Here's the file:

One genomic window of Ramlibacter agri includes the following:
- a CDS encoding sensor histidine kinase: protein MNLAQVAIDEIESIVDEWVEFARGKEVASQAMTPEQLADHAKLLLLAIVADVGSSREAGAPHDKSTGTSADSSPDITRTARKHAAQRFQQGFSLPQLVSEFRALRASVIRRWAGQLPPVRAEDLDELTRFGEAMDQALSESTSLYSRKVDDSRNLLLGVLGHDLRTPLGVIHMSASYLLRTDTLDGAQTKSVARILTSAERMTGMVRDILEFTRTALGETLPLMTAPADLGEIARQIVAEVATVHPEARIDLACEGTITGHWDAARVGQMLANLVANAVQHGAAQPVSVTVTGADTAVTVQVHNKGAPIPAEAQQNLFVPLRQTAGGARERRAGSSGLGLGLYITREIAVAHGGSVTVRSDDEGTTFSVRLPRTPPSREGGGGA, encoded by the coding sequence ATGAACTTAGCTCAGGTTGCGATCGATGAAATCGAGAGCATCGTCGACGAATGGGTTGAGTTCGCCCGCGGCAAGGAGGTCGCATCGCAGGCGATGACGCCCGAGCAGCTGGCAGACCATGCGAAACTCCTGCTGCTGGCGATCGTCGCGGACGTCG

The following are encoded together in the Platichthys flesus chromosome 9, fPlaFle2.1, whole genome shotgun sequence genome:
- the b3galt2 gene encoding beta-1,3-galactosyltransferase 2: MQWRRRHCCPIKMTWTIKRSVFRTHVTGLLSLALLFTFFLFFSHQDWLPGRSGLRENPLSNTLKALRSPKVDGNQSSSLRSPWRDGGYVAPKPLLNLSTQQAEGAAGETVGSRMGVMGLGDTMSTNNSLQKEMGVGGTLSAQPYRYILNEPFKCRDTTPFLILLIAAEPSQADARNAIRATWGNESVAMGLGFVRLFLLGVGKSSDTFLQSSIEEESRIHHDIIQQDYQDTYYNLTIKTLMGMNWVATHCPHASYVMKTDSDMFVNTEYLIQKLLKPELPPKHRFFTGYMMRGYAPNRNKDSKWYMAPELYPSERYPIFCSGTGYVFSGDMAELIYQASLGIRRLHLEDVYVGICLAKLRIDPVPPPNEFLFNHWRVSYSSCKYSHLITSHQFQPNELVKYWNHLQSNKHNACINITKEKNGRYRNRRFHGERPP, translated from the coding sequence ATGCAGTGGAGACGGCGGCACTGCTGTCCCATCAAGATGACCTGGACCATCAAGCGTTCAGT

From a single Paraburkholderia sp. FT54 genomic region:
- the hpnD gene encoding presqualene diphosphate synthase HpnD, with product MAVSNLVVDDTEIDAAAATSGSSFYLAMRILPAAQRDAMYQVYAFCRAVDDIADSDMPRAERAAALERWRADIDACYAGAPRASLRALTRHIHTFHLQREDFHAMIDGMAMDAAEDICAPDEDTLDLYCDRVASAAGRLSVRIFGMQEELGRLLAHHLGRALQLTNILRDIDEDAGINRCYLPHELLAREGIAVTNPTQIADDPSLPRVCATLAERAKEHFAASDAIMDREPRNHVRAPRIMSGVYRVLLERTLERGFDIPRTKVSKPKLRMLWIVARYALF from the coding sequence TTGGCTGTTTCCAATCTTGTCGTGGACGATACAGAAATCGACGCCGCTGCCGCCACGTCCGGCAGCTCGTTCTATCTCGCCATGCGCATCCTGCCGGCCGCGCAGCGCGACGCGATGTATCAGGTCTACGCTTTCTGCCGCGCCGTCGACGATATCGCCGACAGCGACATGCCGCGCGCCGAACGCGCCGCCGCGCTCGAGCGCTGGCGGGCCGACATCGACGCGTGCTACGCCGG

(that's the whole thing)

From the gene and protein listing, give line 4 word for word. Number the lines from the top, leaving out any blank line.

- the b3galt2 gene encoding beta-1,3-galactosyltransferase 2: MQWRRRHCCPIKMTWTIKRSVFRTHVTGLLSLALLFTFFLFFSHQDWLPGRSGLRENPLSNTLKALRSPKVDGNQSSSLRSPWRDGGYVAPKPLLNLSTQQAEGAAGETVGSRMGVMGLGDTMSTNNSLQKEMGVGGTLSAQPYRYILNEPFKCRDTTPFLILLIAAEPSQADARNAIRATWGNESVAMGLGFVRLFLLGVGKSSDTFLQSSIEEESRIHHDIIQQDYQDTYYNLTIKTLMGMNWVATHCPHASYVMKTDSDMFVNTEYLIQKLLKPELPPKHRFFTGYMMRGYAPNRNKDSKWYMAPELYPSERYPIFCSGTGYVFSGDMAELIYQASLGIRRLHLEDVYVGICLAKLRIDPVPPPNEFLFNHWRVSYSSCKYSHLITSHQFQPNELVKYWNHLQSNKHNACINITKEKNGRYRNRRFHGERPP, translated from the coding sequence ATGCAGTGGAGACGGCGGCACTGCTGTCCCATCAAGATGACCTGGACCATCAAGCGTTCAGT